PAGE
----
“A Call to Spy” (123 min., Rated PG-13 for war-related violence, some grisly images, language, and thematic elements). Rating: 9 out of 10.
When I saw the subject matter behind this film “A Call to Spy,” an account of true events that took place during WWII employing women as spies for the British, I thought to myself…I don’t recollect ever seeing a movie about this before. How original and novel…how thought-provoking. In looking over the filmmakers and cast involved in making this intriguing drama, I daresay I recognized one name. Now that I’ve seen this excellent film, I fear it may get lost in the shuffle…discounted or dismissed because of that reason. Where are the recognizable names to attract viewers? Rolling out in limited theatrical release and on VOD, it is your loss if you don’t check out this richly textured tribute to the women who valiantly sacrificed their lives to fight against Nazi aggression.
A big part of the applause goes to Sarah Megan Thomas who co-produced, wrote the screenplay and plays the real-life character, Virginia Hall, an American living in London who tried to get involved in the war effort. The U.S. did not actively participate in WWII until early 1942. This, however, did not stop Virginia from muscling her way into being selected as part of recruiting measures by Churchill to employ women as spies to be sent to occupied France. Thomas was behind researching al of historical material, which director Lydia Dean Pilcher has so admirably brought to the screen.
Though I suspect the film was made on a rather tight budget, and with no highly paid stars in the cast, all of that money was put to good use in recreating wartime atmosphere down to the clothing, dialogue and interior & exterior sets as well as on-location shooting. Though not actually filmed in London and Paris, you’d be hard-pressed to tell the difference. “A Call to Spies” is as reality-based as you can get — and at this time in our lives for women filmmakers and cast to bring to our attention the revelatory impact they had in the early stages of WWII is a tribute to everyone involved in this fine production. With all that is covered in this film, one wonders that a limited TV series would do to cover it more thoroughly.
“A Call to Spies” introduces us to this fact-based effort when Britain’s Special Operations Executive (SOE) order was enacted to recruit military as well as civilian women to be trained as spies, primarily to be stationed in Paris and throughout France where most of the Nazi hostilities were taking place. And this was a critical time in 1940 and 1941 as Hitler was at or near crossing the English Channel and into their homeland. The focus is on Hall (Sarah Megan Thomas), Vera Atkins (Stana Katic), who was placed in charge of the SOE recruiting efforts, and Noor Khan (Radhika Apte), an actual Indian princess who was a gifted wireless operator. Noor was not battle-savvy or prepared for such dangerous undercover work, but she had the heart of a lion and was deeply dedicated to providing such a valuable skill to the war effort. Virginia, on the other hand, was a brassy American — a regular loose cannon — who spoke French fluently and didn’t always obey orders. But she was “clandestine-clever,” making an ideal spy — the fine art of sabotage, subversion and had an instinct to survive. The only thing that made her a detriment to the post and a reluctant choice was she had a prosthetic leg from the knee down, the result of a teenage hunting accident.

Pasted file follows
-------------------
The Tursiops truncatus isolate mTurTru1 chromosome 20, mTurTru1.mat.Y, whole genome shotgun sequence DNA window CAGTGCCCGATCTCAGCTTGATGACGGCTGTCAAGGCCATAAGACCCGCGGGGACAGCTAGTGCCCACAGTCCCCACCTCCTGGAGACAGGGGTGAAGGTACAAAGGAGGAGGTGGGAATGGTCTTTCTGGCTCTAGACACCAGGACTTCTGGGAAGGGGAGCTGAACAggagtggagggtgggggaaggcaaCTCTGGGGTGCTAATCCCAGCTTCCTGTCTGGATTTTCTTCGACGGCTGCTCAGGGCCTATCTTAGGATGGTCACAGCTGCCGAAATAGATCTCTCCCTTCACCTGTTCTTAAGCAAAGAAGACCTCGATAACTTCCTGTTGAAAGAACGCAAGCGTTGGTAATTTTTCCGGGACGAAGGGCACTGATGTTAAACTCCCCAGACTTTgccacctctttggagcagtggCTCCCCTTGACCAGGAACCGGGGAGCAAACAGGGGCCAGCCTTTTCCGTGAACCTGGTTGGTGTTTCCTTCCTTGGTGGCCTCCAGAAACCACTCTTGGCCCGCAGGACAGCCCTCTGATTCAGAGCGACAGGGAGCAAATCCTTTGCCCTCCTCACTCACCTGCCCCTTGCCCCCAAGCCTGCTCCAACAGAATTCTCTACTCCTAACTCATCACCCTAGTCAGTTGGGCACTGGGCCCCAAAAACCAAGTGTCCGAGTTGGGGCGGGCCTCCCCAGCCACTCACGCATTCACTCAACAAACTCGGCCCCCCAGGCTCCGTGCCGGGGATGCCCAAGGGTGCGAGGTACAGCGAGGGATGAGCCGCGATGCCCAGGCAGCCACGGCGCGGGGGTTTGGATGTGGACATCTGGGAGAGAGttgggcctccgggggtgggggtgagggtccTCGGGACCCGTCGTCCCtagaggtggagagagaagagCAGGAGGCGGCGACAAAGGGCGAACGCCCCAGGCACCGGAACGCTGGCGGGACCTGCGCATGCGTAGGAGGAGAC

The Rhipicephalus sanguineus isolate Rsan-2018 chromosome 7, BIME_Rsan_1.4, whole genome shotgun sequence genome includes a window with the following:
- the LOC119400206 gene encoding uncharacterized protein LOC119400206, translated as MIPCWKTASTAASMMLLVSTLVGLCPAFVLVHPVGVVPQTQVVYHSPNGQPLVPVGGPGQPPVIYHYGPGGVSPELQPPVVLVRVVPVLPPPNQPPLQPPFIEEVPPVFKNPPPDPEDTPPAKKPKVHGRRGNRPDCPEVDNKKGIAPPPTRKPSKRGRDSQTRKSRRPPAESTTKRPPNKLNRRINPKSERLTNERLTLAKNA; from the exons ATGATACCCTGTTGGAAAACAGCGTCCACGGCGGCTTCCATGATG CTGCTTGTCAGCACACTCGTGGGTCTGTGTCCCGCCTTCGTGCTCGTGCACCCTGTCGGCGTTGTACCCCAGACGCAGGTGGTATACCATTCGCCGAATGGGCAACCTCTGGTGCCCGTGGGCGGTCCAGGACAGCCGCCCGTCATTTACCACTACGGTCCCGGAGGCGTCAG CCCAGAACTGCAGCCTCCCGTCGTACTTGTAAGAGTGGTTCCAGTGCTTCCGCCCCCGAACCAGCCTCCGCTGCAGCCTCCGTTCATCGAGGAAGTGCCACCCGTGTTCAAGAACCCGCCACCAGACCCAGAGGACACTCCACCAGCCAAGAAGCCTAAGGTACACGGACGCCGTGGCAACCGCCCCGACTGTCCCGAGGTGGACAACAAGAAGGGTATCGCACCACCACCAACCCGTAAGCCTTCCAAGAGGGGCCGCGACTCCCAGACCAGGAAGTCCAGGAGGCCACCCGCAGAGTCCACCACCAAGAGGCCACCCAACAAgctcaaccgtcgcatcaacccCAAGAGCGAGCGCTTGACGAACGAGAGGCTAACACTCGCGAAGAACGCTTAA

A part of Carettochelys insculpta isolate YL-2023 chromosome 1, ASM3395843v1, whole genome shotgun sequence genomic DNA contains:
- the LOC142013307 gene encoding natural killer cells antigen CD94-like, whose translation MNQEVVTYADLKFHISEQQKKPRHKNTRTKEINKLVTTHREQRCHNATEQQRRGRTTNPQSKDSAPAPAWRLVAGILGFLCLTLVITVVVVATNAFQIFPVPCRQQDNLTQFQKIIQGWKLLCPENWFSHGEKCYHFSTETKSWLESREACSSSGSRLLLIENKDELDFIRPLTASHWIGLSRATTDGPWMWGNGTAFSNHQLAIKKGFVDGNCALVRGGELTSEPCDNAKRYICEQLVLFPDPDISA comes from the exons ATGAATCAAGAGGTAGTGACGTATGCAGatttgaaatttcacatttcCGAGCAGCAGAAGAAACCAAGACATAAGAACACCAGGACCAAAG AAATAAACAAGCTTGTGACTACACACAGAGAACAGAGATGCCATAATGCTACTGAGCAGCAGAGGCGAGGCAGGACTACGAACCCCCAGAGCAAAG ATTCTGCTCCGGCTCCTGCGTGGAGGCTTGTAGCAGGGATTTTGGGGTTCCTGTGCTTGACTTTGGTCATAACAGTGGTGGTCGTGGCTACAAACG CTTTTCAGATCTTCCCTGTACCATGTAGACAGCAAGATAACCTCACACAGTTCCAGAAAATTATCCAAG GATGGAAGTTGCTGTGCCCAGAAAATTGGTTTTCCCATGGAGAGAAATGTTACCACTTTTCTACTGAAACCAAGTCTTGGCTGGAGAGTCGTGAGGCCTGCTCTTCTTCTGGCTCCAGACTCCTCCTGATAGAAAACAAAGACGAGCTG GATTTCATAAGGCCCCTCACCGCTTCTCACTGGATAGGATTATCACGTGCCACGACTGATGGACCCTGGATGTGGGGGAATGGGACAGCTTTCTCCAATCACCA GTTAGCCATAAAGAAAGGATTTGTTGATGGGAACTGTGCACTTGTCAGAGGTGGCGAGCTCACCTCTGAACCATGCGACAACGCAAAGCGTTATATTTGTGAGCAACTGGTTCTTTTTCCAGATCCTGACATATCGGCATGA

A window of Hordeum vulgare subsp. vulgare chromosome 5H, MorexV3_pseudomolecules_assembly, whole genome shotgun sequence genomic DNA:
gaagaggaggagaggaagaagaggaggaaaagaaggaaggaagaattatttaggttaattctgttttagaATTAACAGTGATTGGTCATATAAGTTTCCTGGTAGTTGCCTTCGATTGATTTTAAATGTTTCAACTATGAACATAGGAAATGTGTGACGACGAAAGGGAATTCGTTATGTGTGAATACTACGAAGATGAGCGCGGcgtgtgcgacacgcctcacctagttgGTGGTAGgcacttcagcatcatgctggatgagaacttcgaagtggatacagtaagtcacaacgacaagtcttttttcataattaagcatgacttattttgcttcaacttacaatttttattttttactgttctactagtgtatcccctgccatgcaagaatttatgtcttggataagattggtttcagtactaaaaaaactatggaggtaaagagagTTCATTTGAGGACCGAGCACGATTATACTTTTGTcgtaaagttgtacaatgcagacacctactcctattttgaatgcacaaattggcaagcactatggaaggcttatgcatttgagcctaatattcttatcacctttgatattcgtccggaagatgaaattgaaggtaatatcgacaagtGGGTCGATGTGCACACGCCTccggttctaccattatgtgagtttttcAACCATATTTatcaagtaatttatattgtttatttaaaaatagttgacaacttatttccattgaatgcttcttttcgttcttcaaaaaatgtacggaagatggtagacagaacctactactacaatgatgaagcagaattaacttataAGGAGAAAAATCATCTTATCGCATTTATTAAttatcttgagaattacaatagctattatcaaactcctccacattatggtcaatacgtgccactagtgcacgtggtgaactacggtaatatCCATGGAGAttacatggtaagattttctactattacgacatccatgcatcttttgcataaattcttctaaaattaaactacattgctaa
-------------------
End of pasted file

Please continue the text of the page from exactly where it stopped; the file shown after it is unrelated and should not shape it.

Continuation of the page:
We see in the early scenes how Vera, a Romanian Jewish immigrant in London, was assigned to recruit women as spies and to have them trained to the best of their ability — then dispatch them into dangerously held Nazi-controlled France to provide valuable intelligence to the British government. Once the formalities of instituting the program are underway and the interviewing of women volunteers has been completed, a good deal of the action takes place in France where these previously untrained, mostly civilian women were asked to navigate uncharted waters, infiltrating as French citizens. Noor’s skill as a wireless operator is particularly important — and most dangerous, while Virginia, heading up the operation, was busy making contacts with the French Resistance. And they had little or no help from back home…they were essentially on their own.
Back at the SOE in London, a subplot hatches as some of Vera’s higher-up bosses begin questioning her heritage as a detriment to her allegiance, mostly due to her Jewish culture. It was a fact, but a slight detraction of the action taking place in France — but demonstrates the challenges and obstacles these women faced, home and abroad, during these harrowing times. This film is a reality that stares you in the eye and is presented with such precision and detail; it’s impressive this film is so on-target in depicting the events surrounding the whole spy trade. It resulted in several women being killed or placed in concentration camps — and for Virginia who lived through it all to the end of the war, she was the only U.S. civilian woman to be awarded the Congressional Medal of Honor for her invaluable service during the war.
“A Call to Spy” is as engaging as it is an engrossing tribute to the courageous and diverse group of women who sacrificed so much who, in this film, are getting their just due as true heroes of the war…an untold story…until now.